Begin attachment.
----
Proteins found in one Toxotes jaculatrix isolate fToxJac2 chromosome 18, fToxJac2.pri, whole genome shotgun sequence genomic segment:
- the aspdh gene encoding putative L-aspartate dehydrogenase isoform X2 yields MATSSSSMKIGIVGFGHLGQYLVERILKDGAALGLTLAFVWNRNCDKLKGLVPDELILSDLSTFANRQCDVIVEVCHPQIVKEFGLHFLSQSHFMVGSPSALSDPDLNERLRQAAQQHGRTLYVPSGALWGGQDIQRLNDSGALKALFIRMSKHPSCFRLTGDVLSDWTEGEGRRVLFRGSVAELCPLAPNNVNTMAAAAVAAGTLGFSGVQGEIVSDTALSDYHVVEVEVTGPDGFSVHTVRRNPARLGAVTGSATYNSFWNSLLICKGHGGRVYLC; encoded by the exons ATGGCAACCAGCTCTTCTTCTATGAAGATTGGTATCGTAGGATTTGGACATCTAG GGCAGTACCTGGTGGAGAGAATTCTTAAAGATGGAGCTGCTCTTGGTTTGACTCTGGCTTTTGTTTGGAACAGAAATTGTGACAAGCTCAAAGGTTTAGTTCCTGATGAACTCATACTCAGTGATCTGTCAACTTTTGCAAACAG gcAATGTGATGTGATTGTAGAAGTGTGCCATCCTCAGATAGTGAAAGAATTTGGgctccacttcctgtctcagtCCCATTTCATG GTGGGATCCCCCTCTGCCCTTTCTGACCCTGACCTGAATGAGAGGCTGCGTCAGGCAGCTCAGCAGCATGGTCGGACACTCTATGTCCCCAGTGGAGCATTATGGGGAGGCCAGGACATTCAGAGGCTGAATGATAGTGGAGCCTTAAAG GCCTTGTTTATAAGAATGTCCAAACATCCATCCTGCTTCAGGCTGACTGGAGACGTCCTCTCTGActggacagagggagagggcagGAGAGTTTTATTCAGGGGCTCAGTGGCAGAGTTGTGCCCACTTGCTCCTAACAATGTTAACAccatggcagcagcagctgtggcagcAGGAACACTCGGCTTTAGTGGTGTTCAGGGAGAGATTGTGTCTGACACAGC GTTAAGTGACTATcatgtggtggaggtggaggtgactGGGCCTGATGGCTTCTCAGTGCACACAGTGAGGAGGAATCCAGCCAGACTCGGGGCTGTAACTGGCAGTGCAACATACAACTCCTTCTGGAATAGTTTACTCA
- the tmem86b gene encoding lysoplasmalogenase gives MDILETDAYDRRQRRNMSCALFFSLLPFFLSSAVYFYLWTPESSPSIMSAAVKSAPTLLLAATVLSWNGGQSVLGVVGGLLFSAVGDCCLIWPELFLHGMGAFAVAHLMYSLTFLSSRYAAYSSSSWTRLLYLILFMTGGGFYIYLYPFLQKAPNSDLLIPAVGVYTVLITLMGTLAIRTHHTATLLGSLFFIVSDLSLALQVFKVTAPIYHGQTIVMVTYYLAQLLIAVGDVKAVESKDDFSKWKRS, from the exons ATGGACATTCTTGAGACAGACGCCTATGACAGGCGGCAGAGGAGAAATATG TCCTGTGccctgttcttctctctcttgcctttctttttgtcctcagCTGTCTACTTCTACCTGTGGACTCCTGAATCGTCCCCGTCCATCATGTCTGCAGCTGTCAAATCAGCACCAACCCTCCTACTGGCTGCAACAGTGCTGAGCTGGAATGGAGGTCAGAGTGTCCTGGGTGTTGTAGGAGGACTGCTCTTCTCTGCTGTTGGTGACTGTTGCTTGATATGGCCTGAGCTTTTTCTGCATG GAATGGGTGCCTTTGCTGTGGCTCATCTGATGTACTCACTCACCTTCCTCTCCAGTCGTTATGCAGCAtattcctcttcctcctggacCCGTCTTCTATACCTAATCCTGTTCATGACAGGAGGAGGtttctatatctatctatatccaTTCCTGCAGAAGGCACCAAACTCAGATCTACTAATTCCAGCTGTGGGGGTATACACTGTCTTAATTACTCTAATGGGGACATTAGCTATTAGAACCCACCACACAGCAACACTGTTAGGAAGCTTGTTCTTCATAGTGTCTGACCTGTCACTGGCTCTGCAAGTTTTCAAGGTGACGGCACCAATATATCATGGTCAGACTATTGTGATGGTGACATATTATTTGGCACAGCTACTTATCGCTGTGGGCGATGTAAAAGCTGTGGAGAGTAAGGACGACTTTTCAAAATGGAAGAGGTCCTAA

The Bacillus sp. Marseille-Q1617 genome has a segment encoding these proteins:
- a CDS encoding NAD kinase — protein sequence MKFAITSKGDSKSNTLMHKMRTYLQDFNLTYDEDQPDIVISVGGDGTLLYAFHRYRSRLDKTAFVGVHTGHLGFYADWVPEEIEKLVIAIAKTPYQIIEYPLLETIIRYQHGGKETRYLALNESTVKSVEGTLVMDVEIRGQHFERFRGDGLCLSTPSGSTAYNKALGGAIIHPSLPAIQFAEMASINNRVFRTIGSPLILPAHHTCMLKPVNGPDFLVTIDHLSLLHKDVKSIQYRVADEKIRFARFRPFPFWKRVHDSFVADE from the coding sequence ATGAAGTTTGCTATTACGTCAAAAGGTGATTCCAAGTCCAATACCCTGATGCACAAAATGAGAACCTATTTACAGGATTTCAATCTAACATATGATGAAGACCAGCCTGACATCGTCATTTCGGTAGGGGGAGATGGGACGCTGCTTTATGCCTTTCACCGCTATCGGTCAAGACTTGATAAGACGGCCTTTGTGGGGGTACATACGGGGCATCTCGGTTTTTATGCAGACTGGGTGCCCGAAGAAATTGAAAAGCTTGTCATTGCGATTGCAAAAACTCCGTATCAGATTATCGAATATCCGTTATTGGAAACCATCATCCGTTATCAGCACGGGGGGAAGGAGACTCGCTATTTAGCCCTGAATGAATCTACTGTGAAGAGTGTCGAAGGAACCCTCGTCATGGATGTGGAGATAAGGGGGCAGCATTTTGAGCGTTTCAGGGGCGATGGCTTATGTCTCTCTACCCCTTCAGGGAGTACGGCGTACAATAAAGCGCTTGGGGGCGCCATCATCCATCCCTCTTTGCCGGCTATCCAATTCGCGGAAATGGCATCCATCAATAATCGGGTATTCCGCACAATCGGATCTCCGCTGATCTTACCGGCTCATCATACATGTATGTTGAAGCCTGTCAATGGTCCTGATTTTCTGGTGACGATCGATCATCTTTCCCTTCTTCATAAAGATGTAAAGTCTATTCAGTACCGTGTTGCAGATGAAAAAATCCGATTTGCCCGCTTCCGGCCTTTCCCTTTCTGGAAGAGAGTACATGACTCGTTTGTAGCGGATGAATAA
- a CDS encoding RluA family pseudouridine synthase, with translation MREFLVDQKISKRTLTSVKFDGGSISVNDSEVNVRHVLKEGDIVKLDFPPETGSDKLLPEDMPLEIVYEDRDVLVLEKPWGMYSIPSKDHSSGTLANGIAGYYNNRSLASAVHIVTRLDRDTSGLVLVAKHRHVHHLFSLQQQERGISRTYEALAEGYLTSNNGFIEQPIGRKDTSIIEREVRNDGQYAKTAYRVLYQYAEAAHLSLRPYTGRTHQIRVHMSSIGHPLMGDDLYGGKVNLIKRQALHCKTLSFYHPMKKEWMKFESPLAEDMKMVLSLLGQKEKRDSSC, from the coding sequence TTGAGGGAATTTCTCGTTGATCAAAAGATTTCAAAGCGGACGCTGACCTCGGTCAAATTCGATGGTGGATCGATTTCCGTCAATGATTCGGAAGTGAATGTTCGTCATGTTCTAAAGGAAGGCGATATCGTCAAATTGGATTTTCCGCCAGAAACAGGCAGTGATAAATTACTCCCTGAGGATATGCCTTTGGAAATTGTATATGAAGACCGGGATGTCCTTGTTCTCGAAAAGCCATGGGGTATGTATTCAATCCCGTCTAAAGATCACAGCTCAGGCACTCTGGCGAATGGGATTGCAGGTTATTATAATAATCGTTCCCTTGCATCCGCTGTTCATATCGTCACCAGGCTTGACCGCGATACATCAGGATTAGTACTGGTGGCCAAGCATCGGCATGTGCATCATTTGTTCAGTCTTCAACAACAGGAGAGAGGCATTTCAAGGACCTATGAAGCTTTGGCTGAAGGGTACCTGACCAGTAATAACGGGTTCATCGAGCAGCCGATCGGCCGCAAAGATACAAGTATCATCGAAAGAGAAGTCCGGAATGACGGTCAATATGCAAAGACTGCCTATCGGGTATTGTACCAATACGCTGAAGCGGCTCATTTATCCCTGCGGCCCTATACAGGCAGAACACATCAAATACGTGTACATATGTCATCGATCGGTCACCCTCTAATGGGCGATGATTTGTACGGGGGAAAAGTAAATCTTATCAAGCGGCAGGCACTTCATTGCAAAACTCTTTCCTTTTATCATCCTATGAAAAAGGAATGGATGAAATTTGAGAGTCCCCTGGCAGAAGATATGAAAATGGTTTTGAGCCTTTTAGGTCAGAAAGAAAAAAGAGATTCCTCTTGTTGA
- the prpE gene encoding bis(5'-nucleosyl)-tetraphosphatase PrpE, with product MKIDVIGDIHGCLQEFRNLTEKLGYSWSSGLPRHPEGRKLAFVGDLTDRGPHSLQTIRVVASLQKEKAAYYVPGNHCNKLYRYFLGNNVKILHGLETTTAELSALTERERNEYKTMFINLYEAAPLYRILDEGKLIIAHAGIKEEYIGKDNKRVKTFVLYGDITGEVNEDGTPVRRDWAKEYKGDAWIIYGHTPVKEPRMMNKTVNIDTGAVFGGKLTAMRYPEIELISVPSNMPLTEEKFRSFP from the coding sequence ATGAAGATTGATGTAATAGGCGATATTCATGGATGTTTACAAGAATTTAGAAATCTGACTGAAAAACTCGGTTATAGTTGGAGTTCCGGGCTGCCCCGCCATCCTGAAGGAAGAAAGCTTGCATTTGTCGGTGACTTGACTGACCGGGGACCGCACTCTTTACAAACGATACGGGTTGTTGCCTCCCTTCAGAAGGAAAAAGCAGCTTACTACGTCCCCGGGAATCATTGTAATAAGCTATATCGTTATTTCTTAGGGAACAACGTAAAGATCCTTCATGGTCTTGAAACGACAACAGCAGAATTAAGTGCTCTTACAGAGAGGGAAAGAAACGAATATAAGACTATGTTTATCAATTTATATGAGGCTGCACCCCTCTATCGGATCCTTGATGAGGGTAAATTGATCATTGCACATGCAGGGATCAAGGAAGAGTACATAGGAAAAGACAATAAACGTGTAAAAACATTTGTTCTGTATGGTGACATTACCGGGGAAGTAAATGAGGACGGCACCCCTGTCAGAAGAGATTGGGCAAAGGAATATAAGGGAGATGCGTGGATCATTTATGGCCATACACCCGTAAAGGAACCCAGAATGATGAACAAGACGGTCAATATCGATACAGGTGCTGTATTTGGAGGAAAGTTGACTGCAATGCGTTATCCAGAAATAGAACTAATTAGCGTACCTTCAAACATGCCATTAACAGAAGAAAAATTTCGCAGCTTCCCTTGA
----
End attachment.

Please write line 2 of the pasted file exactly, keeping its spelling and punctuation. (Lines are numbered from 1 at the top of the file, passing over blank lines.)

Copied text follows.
- the aspdh gene encoding putative L-aspartate dehydrogenase isoform X2 yields MATSSSSMKIGIVGFGHLGQYLVERILKDGAALGLTLAFVWNRNCDKLKGLVPDELILSDLSTFANRQCDVIVEVCHPQIVKEFGLHFLSQSHFMVGSPSALSDPDLNERLRQAAQQHGRTLYVPSGALWGGQDIQRLNDSGALKALFIRMSKHPSCFRLTGDVLSDWTEGEGRRVLFRGSVAELCPLAPNNVNTMAAAAVAAGTLGFSGVQGEIVSDTALSDYHVVEVEVTGPDGFSVHTVRRNPARLGAVTGSATYNSFWNSLLICKGHGGRVYLC; encoded by the exons ATGGCAACCAGCTCTTCTTCTATGAAGATTGGTATCGTAGGATTTGGACATCTAG GGCAGTACCTGGTGGAGAGAATTCTTAAAGATGGAGCTGCTCTTGGTTTGACTCTGGCTTTTGTTTGGAACAGAAATTGTGACAAGCTCAAAGGTTTAGTTCCTGATGAACTCATACTCAGTGATCTGTCAACTTTTGCAAACAG gcAATGTGATGTGATTGTAGAAGTGTGCCATCCTCAGATAGTGAAAGAATTTGGgctccacttcctgtctcagtCCCATTTCATG GTGGGATCCCCCTCTGCCCTTTCTGACCCTGACCTGAATGAGAGGCTGCGTCAGGCAGCTCAGCAGCATGGTCGGACACTCTATGTCCCCAGTGGAGCATTATGGGGAGGCCAGGACATTCAGAGGCTGAATGATAGTGGAGCCTTAAAG GCCTTGTTTATAAGAATGTCCAAACATCCATCCTGCTTCAGGCTGACTGGAGACGTCCTCTCTGActggacagagggagagggcagGAGAGTTTTATTCAGGGGCTCAGTGGCAGAGTTGTGCCCACTTGCTCCTAACAATGTTAACAccatggcagcagcagctgtggcagcAGGAACACTCGGCTTTAGTGGTGTTCAGGGAGAGATTGTGTCTGACACAGC GTTAAGTGACTATcatgtggtggaggtggaggtgactGGGCCTGATGGCTTCTCAGTGCACACAGTGAGGAGGAATCCAGCCAGACTCGGGGCTGTAACTGGCAGTGCAACATACAACTCCTTCTGGAATAGTTTACTCA